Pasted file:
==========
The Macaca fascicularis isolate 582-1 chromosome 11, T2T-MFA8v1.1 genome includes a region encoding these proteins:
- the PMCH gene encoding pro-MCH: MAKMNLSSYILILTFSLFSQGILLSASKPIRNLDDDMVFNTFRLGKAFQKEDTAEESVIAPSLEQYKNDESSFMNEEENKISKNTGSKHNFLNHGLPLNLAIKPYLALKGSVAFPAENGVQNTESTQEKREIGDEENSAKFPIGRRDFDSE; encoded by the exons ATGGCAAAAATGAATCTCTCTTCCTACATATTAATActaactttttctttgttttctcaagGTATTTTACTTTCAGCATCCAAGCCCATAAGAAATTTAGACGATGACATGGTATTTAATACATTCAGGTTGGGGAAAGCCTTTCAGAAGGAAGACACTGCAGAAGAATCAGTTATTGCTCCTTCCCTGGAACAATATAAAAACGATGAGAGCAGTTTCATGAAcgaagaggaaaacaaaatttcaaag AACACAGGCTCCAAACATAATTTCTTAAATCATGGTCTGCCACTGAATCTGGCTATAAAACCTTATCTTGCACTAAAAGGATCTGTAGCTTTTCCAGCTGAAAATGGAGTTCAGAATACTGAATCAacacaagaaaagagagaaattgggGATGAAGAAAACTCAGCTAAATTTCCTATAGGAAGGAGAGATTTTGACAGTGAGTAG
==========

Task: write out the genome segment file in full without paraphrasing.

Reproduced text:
The Macaca fascicularis isolate 582-1 chromosome 11, T2T-MFA8v1.1 genome includes a region encoding these proteins:
- the PMCH gene encoding pro-MCH: MAKMNLSSYILILTFSLFSQGILLSASKPIRNLDDDMVFNTFRLGKAFQKEDTAEESVIAPSLEQYKNDESSFMNEEENKISKNTGSKHNFLNHGLPLNLAIKPYLALKGSVAFPAENGVQNTESTQEKREIGDEENSAKFPIGRRDFDSE; encoded by the exons ATGGCAAAAATGAATCTCTCTTCCTACATATTAATActaactttttctttgttttctcaagGTATTTTACTTTCAGCATCCAAGCCCATAAGAAATTTAGACGATGACATGGTATTTAATACATTCAGGTTGGGGAAAGCCTTTCAGAAGGAAGACACTGCAGAAGAATCAGTTATTGCTCCTTCCCTGGAACAATATAAAAACGATGAGAGCAGTTTCATGAAcgaagaggaaaacaaaatttcaaag AACACAGGCTCCAAACATAATTTCTTAAATCATGGTCTGCCACTGAATCTGGCTATAAAACCTTATCTTGCACTAAAAGGATCTGTAGCTTTTCCAGCTGAAAATGGAGTTCAGAATACTGAATCAacacaagaaaagagagaaattgggGATGAAGAAAACTCAGCTAAATTTCCTATAGGAAGGAGAGATTTTGACAGTGAGTAG